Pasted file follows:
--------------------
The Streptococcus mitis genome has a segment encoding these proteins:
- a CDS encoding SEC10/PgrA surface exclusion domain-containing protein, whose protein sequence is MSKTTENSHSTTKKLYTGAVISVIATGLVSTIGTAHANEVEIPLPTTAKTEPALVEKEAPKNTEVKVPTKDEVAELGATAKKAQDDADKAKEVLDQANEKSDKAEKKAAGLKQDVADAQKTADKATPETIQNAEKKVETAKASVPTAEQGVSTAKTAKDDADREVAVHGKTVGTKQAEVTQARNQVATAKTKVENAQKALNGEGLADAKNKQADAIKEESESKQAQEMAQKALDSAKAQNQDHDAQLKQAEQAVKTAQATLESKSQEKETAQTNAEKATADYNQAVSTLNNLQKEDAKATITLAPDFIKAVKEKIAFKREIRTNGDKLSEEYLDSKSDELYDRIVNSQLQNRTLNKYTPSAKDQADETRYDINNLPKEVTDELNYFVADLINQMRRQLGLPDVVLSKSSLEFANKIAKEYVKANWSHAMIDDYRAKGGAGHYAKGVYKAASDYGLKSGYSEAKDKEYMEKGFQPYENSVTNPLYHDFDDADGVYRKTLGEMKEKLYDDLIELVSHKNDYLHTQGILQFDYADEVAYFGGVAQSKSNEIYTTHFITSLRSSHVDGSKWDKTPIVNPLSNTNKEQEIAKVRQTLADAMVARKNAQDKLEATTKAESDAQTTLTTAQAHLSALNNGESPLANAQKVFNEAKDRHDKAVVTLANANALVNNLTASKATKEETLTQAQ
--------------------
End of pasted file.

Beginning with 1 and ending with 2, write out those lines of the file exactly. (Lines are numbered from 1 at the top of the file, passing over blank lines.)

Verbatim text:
The Streptococcus mitis genome has a segment encoding these proteins:
- a CDS encoding SEC10/PgrA surface exclusion domain-containing protein, whose protein sequence is MSKTTENSHSTTKKLYTGAVISVIATGLVSTIGTAHANEVEIPLPTTAKTEPALVEKEAPKNTEVKVPTKDEVAELGATAKKAQDDADKAKEVLDQANEKSDKAEKKAAGLKQDVADAQKTADKATPETIQNAEKKVETAKASVPTAEQGVSTAKTAKDDADREVAVHGKTVGTKQAEVTQARNQVATAKTKVENAQKALNGEGLADAKNKQADAIKEESESKQAQEMAQKALDSAKAQNQDHDAQLKQAEQAVKTAQATLESKSQEKETAQTNAEKATADYNQAVSTLNNLQKEDAKATITLAPDFIKAVKEKIAFKREIRTNGDKLSEEYLDSKSDELYDRIVNSQLQNRTLNKYTPSAKDQADETRYDINNLPKEVTDELNYFVADLINQMRRQLGLPDVVLSKSSLEFANKIAKEYVKANWSHAMIDDYRAKGGAGHYAKGVYKAASDYGLKSGYSEAKDKEYMEKGFQPYENSVTNPLYHDFDDADGVYRKTLGEMKEKLYDDLIELVSHKNDYLHTQGILQFDYADEVAYFGGVAQSKSNEIYTTHFITSLRSSHVDGSKWDKTPIVNPLSNTNKEQEIAKVRQTLADAMVARKNAQDKLEATTKAESDAQTTLTTAQAHLSALNNGESPLANAQKVFNEAKDRHDKAVVTLANANALVNNLTASKATKEETLTQAQ